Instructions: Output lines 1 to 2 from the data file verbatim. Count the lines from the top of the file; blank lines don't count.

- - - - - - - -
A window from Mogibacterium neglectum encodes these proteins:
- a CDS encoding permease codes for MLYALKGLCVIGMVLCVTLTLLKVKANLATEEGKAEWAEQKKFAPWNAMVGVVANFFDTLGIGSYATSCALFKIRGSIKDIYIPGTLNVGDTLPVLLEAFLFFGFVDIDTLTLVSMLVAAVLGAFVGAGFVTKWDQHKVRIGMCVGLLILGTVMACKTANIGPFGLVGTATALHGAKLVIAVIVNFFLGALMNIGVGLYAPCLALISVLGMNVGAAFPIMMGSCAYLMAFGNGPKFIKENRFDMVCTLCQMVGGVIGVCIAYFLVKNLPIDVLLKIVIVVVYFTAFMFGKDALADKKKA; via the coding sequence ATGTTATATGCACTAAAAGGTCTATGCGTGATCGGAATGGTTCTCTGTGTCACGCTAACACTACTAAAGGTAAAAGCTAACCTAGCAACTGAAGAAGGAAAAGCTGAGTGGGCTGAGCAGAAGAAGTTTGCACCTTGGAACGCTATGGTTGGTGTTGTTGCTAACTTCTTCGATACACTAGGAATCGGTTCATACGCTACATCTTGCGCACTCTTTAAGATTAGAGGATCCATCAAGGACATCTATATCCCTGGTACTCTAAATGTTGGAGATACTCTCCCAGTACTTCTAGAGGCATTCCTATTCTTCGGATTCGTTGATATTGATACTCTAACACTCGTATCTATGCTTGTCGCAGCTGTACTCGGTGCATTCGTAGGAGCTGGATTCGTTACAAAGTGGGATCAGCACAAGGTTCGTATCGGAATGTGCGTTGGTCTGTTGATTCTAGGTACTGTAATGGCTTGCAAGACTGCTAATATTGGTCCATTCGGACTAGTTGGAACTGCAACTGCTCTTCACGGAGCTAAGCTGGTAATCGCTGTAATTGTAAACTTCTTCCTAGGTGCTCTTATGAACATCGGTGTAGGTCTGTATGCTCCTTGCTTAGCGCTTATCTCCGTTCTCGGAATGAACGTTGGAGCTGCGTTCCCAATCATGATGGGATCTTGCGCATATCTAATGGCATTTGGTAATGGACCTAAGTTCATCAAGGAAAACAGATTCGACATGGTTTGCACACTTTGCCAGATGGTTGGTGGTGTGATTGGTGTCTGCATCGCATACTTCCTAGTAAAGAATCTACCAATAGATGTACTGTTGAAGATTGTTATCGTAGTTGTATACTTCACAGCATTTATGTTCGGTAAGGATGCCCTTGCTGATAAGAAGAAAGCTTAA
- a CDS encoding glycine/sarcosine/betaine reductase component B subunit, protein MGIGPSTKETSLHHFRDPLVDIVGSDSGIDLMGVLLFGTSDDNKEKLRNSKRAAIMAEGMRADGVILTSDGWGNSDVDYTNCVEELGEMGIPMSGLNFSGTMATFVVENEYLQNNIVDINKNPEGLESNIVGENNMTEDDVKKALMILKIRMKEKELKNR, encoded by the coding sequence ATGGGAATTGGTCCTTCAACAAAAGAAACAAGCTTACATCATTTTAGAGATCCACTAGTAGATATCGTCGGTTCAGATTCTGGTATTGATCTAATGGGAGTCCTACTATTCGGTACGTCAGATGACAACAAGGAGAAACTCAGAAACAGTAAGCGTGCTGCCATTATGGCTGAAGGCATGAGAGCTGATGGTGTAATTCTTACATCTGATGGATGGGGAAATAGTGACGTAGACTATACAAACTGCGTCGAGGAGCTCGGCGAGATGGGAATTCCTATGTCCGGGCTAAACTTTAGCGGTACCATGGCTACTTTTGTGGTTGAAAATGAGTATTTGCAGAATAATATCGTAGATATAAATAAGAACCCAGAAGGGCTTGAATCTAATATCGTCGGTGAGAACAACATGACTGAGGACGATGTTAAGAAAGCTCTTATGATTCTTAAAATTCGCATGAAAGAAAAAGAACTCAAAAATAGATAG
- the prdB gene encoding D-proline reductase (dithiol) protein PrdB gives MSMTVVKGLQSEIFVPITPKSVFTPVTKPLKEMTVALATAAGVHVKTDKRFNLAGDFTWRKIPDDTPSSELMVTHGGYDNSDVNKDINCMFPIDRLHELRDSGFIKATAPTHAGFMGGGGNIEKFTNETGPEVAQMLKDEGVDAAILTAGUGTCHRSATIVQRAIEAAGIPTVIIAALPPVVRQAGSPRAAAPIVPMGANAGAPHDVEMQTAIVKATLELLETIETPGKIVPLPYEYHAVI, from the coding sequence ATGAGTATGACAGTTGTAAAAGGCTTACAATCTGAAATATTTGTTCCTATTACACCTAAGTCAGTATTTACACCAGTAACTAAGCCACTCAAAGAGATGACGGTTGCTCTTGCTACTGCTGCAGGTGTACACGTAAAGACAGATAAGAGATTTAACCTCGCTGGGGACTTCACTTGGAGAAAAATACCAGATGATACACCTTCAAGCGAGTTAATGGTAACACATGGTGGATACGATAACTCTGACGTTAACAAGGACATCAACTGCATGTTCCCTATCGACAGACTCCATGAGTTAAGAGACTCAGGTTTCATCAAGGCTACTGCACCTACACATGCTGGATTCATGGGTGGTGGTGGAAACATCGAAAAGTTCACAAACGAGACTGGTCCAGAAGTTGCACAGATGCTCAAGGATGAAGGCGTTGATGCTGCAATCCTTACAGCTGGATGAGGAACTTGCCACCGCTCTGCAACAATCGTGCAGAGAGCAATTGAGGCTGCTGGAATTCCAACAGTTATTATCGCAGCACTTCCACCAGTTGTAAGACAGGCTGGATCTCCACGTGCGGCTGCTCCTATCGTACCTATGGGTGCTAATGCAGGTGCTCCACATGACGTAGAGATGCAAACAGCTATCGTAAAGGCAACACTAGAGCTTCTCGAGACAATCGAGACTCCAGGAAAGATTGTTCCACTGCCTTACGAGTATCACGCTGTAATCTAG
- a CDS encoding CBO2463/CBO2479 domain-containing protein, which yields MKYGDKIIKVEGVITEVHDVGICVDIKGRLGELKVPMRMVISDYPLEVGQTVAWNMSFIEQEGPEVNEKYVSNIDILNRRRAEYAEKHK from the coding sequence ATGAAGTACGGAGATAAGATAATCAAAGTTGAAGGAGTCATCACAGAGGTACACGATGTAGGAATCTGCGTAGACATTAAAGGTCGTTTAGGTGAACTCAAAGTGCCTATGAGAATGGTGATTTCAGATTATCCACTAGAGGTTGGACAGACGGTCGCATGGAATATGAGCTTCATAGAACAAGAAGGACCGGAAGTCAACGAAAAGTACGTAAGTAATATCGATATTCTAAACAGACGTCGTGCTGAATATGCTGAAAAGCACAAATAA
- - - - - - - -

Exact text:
A window from Mogibacterium neglectum encodes these proteins:
- a CDS encoding permease codes for MLYALKGLCVIGMVLCVTLTLLKVKANLATEEGKAEWAEQKKFAPWNAMVGVVANFFDTLGIGSYATSCALFKIRGSIKDIYIPGTLNVGDTLPVLLEAFLFFGFVDIDTLTLVSMLVAAVLGAFVGAGFVTKWDQHKVRIGMCVGLLILGTVMACKTANIGPFGLVGTATALHGAKLVIAVIVNFFLGALMNIGVGLYAPCLALISVLGMNVGAAFPIMMGSCAYLMAFGNGPKFIKENRFDMVCTLCQMVGGVIGVCIAYFLVKNLPIDVLLKIVIVVVYFTAFMFGKDALADKKKA; via the coding sequence ATGTTATATGCACTAAAAGGTCTATGCGTGATCGGAATGGTTCTCTGTGTCACGCTAACACTACTAAAGGTAAAAGCTAACCTAGCAACTGAAGAAGGAAAAGCTGAGTGGGCTGAGCAGAAGAAGTTTGCACCTTGGAACGCTATGGTTGGTGTTGTTGCTAACTTCTTCGATACACTAGGAATCGGTTCATACGCTACATCTTGCGCACTCTTTAAGATTAGAGGATCCATCAAGGACATCTATATCCCTGGTACTCTAAATGTTGGAGATACTCTCCCAGTACTTCTAGAGGCATTCCTATTCTTCGGATTCGTTGATATTGATACTCTAACACTCGTATCTATGCTTGTCGCAGCTGTACTCGGTGCATTCGTAGGAGCTGGATTCGTTACAAAGTGGGATCAGCACAAGGTTCGTATCGGAATGTGCGTTGGTCTGTTGATTCTAGGTACTGTAATGGCTTGCAAGACTGCTAATATTGGTCCATTCGGACTAGTTGGAACTGCAACTGCTCTTCACGGAGCTAAGCTGGTAATCGCTGTAATTGTAAACTTCTTCCTAGGTGCTCTTATGAACATCGGTGTAGGTCTGTATGCTCCTTGCTTAGCGCTTATCTCCGTTCTCGGAATGAACGTTGGAGCTGCGTTCCCAATCATGATGGGATCTTGCGCATATCTAATGGCATTTGGTAATGGACCTAAGTTCATCAAGGAAAACAGATTCGACATGGTTTGCACACTTTGCCAGATGGTTGGTGGTGTGATTGGTGTCTGCATCGCATACTTCCTAGTAAAGAATCTACCAATAGATGTACTGTTGAAGATTGTTATCGTAGTTGTATACTTCACAGCATTTATGTTCGGTAAGGATGCCCTTGCTGATAAGAAGAAAGCTTAA